W3C home > Mailing lists > Public > www-rdf-interest@w3.org > January 2003

RE: abstract class

From: Marc Carrion <marc_carrion@yahoo.es>
Date: Thu, 23 Jan 2003 14:25:41 -0800 (PST)
Message-ID: <20030123222541.97053.qmail@web11903.mail.yahoo.com>
To: Jon Hanna <jon@spin.ie>, www-rdf-interest@w3.org


--- Jon Hanna <jon@spin.ie> wrote:
> 
> >   thing in all objects that can have color, all
> them
> > will have the property color, then the domain of
> the
> > property color is going to be ObjectsWithColor,
> but we
> > don't want objects that are type of
> ObjectsWithColor
> > ant not type of anything else.
> 
> Again I think you are confusing "Class" in OO with
> "Class" in RDF.
  I'm sorry, I'm not confusing the both models, I'm
saying we would like to have one funcionality in
RDF-Schema, that we don't have now

> <x> <rdf:type> <ObjectsWithColor> doesn't mean that
> <x> is not of any type
> other than <ObjectsWithColor>. It is perfectly okay
> to have that statement
> on its own.
  I know, I just want to say that I don't want this
statement in my model.
 
> Similarly in you're earlier example <#foo>
> <rdf:type> <A> entails the
> statement <#foo> <rdf:type> <C>.
> 
> Indeed it for any resource #bar one can accurately,
> if needlessly compose
> the RDF/XML:
> 
> <rdfs:Resource id="#bar"/>, and that's a superclass
> even of your <C> class.
> 
> This isn't a programming language. It is a language
> for describing
> resources.
  I know, you can use UML to describe models too, it's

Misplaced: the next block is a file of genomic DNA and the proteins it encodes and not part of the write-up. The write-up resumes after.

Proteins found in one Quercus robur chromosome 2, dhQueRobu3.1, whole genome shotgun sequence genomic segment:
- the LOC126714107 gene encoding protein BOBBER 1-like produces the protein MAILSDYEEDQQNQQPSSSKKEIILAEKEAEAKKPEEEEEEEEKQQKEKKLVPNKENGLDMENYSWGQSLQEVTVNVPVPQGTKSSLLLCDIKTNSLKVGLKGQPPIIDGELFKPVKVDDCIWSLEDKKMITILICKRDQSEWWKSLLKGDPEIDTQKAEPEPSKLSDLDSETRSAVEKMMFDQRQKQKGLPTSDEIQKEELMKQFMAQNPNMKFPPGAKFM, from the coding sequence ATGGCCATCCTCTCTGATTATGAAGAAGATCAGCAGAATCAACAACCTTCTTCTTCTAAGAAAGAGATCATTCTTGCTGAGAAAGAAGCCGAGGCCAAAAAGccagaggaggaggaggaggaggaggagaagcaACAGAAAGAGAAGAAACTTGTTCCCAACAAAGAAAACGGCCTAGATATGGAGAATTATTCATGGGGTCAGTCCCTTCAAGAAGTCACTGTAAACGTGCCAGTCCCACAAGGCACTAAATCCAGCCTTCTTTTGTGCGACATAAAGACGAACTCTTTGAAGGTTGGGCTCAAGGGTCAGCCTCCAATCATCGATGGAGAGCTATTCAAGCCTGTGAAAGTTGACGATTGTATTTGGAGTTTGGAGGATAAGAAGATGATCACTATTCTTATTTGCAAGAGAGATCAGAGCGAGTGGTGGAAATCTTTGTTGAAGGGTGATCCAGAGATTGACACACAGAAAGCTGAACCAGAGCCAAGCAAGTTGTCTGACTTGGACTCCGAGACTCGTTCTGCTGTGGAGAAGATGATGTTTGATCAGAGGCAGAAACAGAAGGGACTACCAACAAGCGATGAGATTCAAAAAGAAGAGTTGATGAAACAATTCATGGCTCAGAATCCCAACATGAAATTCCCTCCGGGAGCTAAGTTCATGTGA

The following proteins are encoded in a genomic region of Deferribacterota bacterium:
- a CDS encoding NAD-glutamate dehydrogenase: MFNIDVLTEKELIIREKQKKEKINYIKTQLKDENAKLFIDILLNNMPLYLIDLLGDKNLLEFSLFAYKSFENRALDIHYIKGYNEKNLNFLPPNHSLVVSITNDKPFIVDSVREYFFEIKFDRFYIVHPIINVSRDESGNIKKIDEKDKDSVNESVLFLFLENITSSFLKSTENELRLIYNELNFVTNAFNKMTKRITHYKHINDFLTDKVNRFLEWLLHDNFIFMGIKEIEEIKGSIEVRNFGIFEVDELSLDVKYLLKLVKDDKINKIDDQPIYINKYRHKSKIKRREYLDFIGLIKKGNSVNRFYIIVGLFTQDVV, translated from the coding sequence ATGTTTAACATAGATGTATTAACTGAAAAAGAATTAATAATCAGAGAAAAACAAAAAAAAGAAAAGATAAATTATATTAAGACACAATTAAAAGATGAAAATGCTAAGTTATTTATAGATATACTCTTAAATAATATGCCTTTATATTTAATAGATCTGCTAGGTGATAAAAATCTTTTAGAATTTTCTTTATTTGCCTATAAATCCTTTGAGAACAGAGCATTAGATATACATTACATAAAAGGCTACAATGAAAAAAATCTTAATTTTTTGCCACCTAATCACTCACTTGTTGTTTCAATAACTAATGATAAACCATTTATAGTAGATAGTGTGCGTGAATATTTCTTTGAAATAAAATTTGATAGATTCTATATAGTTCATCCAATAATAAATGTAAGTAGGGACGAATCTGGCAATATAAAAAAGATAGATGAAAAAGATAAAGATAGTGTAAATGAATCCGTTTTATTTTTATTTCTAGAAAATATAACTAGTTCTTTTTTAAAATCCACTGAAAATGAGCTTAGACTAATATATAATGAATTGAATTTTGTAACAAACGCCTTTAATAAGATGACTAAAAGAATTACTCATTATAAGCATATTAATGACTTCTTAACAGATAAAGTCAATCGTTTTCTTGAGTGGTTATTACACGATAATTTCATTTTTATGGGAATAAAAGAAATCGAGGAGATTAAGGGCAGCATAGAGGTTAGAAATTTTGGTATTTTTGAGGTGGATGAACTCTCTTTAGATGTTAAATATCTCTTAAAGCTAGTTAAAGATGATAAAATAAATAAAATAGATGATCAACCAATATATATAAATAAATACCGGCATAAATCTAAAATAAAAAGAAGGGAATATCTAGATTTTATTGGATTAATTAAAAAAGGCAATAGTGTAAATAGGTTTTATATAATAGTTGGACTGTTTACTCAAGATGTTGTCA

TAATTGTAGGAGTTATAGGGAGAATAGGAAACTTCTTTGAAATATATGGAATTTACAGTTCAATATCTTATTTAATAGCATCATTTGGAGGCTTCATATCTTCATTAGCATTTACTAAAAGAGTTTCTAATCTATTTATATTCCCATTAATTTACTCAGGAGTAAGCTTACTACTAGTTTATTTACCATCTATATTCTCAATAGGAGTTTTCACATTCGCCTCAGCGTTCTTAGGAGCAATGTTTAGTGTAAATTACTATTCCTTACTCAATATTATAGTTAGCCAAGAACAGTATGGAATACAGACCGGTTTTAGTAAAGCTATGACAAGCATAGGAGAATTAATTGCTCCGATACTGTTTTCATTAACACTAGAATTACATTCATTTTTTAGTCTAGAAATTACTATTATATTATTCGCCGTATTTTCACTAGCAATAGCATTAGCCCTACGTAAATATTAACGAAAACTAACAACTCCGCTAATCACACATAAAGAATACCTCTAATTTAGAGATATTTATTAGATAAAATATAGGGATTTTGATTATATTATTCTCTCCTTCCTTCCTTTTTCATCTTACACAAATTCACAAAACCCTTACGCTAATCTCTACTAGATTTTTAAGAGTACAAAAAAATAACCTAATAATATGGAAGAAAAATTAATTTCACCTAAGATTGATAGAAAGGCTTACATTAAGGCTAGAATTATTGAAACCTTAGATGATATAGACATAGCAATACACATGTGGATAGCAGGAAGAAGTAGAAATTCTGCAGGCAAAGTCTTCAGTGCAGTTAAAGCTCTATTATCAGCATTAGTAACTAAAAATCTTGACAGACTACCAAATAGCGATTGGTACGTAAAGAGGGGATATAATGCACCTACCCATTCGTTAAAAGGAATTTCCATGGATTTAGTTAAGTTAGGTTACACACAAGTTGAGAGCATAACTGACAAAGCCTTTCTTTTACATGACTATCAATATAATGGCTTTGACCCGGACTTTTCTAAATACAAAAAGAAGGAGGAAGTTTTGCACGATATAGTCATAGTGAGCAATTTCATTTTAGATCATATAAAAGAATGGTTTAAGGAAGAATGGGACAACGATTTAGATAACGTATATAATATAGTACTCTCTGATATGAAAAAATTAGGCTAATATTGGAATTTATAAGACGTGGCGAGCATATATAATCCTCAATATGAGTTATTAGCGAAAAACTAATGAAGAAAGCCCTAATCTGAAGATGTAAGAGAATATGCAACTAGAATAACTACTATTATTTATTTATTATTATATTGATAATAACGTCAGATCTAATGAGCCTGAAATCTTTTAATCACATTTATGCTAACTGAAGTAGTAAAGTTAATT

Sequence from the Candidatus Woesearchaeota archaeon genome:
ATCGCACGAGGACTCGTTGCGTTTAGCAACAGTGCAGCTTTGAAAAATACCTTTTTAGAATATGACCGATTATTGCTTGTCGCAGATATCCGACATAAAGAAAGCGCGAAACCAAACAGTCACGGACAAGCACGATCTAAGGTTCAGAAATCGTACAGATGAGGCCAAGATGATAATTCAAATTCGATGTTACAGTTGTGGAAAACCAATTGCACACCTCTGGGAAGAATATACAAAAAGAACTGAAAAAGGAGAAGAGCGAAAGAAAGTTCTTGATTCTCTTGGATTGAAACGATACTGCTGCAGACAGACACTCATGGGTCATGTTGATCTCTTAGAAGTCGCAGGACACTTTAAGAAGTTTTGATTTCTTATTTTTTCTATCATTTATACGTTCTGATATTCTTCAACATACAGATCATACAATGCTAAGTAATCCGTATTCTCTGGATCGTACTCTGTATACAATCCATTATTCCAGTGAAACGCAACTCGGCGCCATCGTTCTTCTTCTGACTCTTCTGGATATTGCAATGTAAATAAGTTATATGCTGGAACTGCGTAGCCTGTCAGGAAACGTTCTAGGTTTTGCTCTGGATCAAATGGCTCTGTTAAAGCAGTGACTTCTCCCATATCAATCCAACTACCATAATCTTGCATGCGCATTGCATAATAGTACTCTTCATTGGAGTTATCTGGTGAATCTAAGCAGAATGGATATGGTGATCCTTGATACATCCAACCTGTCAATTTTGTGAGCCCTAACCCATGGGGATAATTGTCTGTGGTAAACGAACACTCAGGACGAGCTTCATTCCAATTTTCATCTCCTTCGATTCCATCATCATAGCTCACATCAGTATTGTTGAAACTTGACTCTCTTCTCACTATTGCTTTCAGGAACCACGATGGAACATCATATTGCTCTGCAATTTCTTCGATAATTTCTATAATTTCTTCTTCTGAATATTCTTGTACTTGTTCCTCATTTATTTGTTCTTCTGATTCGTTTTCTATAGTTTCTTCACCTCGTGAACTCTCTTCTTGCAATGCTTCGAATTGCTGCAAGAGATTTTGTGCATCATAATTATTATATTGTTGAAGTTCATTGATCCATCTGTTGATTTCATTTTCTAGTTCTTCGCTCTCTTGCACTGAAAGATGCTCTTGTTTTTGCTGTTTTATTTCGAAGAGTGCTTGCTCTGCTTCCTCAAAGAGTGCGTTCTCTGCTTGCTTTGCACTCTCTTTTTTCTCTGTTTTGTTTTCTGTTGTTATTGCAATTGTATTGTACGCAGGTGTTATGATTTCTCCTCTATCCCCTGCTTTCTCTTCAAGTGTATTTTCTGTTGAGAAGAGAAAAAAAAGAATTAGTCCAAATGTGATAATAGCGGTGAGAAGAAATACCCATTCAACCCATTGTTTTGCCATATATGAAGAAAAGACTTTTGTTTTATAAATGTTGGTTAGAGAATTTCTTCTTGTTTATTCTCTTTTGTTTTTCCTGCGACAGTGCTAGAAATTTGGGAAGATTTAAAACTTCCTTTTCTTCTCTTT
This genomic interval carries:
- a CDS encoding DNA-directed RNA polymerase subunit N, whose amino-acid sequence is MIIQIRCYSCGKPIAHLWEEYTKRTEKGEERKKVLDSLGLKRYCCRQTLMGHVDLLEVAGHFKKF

not a programming language and you can use abstract
ideas.
 
> Compare with English. When I say "I am a human
> being", that statement isn't
> untrue because I didn't use the more accurate "I am
> a man" or "I am an
> Irishman" or "I am a married Irish Software
> Developer between the ages of 25
> to 35 in full-time employment who is registered to
> vote and doesn't drive a
> car".
  I know it's not incorrect, but it's useless, I don't
want to allow people to say useless information. When
you say you are a human being you are also saying you
are a man or a woman, that's the info I would like to
have. If one day we add clones to the definition of
human beings, it's going to be ok to think that when
you say you are a human being you mean you are a man
or a woman or a clone.
 
> Classes in RDF are far more comparable to nouns in
> English than to classes
> in OO.
> 
  I don't totally agree. If you use RDF correctly you
can represent the same that in UML (I think I saw the
UML Vocabulary in RDF). Everything depends on the use
you want for your RDF data.

  Regards,
          Marc

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Received on Thursday, 23 January 2003 17:25:43 GMT

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